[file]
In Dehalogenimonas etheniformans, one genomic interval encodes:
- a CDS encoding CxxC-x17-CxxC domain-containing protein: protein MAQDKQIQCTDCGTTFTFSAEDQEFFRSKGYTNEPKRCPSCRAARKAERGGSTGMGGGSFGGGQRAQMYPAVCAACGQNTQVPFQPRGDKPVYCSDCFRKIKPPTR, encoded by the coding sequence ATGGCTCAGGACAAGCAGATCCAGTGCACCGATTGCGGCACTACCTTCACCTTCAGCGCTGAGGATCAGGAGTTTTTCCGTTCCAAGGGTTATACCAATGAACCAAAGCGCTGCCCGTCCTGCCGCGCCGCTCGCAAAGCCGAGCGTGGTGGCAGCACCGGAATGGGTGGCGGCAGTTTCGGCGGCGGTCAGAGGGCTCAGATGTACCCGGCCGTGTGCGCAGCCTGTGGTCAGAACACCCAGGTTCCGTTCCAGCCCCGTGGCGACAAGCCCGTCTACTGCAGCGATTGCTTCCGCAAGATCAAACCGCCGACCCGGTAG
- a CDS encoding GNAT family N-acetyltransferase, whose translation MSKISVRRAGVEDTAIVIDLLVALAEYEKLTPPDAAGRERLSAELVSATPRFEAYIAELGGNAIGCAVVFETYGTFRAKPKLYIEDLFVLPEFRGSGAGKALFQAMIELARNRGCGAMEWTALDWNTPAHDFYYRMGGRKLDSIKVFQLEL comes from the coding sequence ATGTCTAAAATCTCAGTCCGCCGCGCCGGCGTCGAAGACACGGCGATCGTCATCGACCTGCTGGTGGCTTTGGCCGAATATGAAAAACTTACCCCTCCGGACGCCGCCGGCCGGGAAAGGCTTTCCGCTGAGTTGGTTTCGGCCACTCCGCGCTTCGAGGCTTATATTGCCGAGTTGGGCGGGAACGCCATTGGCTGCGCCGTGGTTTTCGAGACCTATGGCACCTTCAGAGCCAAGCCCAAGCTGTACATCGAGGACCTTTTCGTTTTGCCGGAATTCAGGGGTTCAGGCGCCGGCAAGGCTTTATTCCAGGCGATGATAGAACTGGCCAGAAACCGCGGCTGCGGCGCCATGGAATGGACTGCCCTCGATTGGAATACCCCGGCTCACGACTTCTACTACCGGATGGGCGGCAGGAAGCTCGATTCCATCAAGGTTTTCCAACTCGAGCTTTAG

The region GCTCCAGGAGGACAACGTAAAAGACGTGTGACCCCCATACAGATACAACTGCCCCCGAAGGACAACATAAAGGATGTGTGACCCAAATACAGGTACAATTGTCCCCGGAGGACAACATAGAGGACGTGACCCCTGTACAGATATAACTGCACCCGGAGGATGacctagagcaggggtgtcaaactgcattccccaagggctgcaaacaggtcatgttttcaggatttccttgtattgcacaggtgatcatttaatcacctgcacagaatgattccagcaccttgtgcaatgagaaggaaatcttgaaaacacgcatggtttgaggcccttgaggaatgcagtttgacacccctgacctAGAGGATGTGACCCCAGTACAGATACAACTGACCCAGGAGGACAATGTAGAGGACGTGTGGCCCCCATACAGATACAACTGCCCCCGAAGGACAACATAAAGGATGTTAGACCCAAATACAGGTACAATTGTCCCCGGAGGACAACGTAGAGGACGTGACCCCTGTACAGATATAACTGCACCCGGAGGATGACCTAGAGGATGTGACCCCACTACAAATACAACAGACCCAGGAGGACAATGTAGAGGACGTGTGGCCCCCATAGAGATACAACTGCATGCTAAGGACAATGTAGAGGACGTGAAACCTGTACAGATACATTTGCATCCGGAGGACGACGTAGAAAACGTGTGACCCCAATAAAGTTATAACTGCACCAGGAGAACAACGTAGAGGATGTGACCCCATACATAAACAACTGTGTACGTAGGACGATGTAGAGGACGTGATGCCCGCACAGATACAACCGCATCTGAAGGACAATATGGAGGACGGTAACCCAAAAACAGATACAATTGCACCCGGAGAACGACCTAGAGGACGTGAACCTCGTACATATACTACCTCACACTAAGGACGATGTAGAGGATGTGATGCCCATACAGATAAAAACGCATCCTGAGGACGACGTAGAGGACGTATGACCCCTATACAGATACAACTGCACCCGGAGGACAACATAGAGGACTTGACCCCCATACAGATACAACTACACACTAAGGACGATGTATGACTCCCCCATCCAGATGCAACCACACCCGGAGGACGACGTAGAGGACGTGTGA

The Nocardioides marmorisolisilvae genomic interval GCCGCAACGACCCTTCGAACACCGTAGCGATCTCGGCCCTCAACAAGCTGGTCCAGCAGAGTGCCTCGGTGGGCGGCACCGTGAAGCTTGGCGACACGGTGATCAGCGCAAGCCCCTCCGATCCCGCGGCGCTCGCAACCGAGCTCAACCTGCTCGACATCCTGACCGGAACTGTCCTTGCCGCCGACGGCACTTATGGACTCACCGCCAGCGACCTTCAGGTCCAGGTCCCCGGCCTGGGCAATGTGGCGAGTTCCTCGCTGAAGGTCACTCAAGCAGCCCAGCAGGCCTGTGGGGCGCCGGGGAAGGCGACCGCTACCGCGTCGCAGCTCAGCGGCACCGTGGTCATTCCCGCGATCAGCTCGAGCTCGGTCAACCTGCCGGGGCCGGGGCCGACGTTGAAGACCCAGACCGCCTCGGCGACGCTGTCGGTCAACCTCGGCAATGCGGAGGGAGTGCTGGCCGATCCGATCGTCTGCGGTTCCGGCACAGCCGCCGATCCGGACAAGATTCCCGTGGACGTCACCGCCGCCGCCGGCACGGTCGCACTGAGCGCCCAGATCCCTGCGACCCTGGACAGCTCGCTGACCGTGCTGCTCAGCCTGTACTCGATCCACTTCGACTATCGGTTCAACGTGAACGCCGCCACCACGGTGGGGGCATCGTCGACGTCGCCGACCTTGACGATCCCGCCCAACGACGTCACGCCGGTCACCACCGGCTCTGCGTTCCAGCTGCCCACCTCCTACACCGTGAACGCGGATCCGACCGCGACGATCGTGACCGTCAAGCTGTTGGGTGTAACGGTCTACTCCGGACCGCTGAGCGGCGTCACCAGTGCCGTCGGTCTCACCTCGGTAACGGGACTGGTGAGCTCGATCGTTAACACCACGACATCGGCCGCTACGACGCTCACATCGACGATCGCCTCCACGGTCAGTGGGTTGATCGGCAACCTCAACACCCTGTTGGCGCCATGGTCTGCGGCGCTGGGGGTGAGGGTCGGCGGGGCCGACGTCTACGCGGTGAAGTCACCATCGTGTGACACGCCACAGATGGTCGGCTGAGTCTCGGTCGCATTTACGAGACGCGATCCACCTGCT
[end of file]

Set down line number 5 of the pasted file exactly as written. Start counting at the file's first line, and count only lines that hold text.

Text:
The Nocardioides marmorisolisilvae genomic interval GCCGCAACGACCCTTCGAACACCGTAGCGATCTCGGCCCTCAACAAGCTGGTCCAGCAGAGTGCCTCGGTGGGCGGCACCGTGAAGCTTGGCGACACGGTGATCAGCGCAAGCCCCTCCGATCCCGCGGCGCTCGCAACCGAGCTCAACCTGCTCGACATCCTGACCGGAACTGTCCTTGCCGCCGACGGCACTTATGGACTCACCGCCAGCGACCTTCAGGTCCAGGTCCCCGGCCTGGGCAATGTGGCGAGTTCCTCGCTGAAGGTCACTCAAGCAGCCCAGCAGGCCTGTGGGGCGCCGGGGAAGGCGACCGCTACCGCGTCGCAGCTCAGCGGCACCGTGGTCATTCCCGCGATCAGCTCGAGCTCGGTCAACCTGCCGGGGCCGGGGCCGACGTTGAAGACCCAGACCGCCTCGGCGACGCTGTCGGTCAACCTCGGCAATGCGGAGGGAGTGCTGGCCGATCCGATCGTCTGCGGTTCCGGCACAGCCGCCGATCCGGACAAGATTCCCGTGGACGTCACCGCCGCCGCCGGCACGGTCGCACTGAGCGCCCAGATCCCTGCGACCCTGGACAGCTCGCTGACCGTGCTGCTCAGCCTGTACTCGATCCACTTCGACTATCGGTTCAACGTGAACGCCGCCACCACGGTGGGGGCATCGTCGACGTCGCCGACCTTGACGATCCCGCCCAACGACGTCACGCCGGTCACCACCGGCTCTGCGTTCCAGCTGCCCACCTCCTACACCGTGAACGCGGATCCGACCGCGACGATCGTGACCGTCAAGCTGTTGGGTGTAACGGTCTACTCCGGACCGCTGAGCGGCGTCACCAGTGCCGTCGGTCTCACCTCGGTAACGGGACTGGTGAGCTCGATCGTTAACACCACGACATCGGCCGCTACGACGCTCACATCGACGATCGCCTCCACGGTCAGTGGGTTGATCGGCAACCTCAACACCCTGTTGGCGCCATGGTCTGCGGCGCTGGGGGTGAGGGTCGGCGGGGCCGACGTCTACGCGGTGAAGTCACCATCGTGTGACACGCCACAGATGGTCGGCTGAGTCTCGGTCGCATTTACGAGACGCGATCCACCTGCT